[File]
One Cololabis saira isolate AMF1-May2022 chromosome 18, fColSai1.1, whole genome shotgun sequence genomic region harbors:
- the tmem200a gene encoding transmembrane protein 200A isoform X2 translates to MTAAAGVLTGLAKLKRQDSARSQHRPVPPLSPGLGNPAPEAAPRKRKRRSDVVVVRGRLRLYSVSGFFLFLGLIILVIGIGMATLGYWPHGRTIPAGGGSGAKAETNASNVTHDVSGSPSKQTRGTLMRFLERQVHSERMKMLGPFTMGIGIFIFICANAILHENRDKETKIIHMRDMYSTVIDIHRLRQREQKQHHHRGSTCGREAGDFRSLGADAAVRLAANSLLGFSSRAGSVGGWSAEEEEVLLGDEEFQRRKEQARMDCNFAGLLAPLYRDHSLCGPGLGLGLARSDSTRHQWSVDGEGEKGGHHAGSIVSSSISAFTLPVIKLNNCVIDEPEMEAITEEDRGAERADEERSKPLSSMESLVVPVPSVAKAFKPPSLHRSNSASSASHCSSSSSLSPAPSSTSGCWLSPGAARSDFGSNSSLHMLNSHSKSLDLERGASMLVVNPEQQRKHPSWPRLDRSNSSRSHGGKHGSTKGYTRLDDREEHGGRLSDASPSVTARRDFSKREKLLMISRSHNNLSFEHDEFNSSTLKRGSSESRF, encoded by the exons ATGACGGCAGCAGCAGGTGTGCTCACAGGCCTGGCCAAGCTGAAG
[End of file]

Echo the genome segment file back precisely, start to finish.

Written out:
One Cololabis saira isolate AMF1-May2022 chromosome 18, fColSai1.1, whole genome shotgun sequence genomic region harbors:
- the tmem200a gene encoding transmembrane protein 200A isoform X2 translates to MTAAAGVLTGLAKLKRQDSARSQHRPVPPLSPGLGNPAPEAAPRKRKRRSDVVVVRGRLRLYSVSGFFLFLGLIILVIGIGMATLGYWPHGRTIPAGGGSGAKAETNASNVTHDVSGSPSKQTRGTLMRFLERQVHSERMKMLGPFTMGIGIFIFICANAILHENRDKETKIIHMRDMYSTVIDIHRLRQREQKQHHHRGSTCGREAGDFRSLGADAAVRLAANSLLGFSSRAGSVGGWSAEEEEVLLGDEEFQRRKEQARMDCNFAGLLAPLYRDHSLCGPGLGLGLARSDSTRHQWSVDGEGEKGGHHAGSIVSSSISAFTLPVIKLNNCVIDEPEMEAITEEDRGAERADEERSKPLSSMESLVVPVPSVAKAFKPPSLHRSNSASSASHCSSSSSLSPAPSSTSGCWLSPGAARSDFGSNSSLHMLNSHSKSLDLERGASMLVVNPEQQRKHPSWPRLDRSNSSRSHGGKHGSTKGYTRLDDREEHGGRLSDASPSVTARRDFSKREKLLMISRSHNNLSFEHDEFNSSTLKRGSSESRF, encoded by the exons ATGACGGCAGCAGCAGGTGTGCTCACAGGCCTGGCCAAGCTGAAG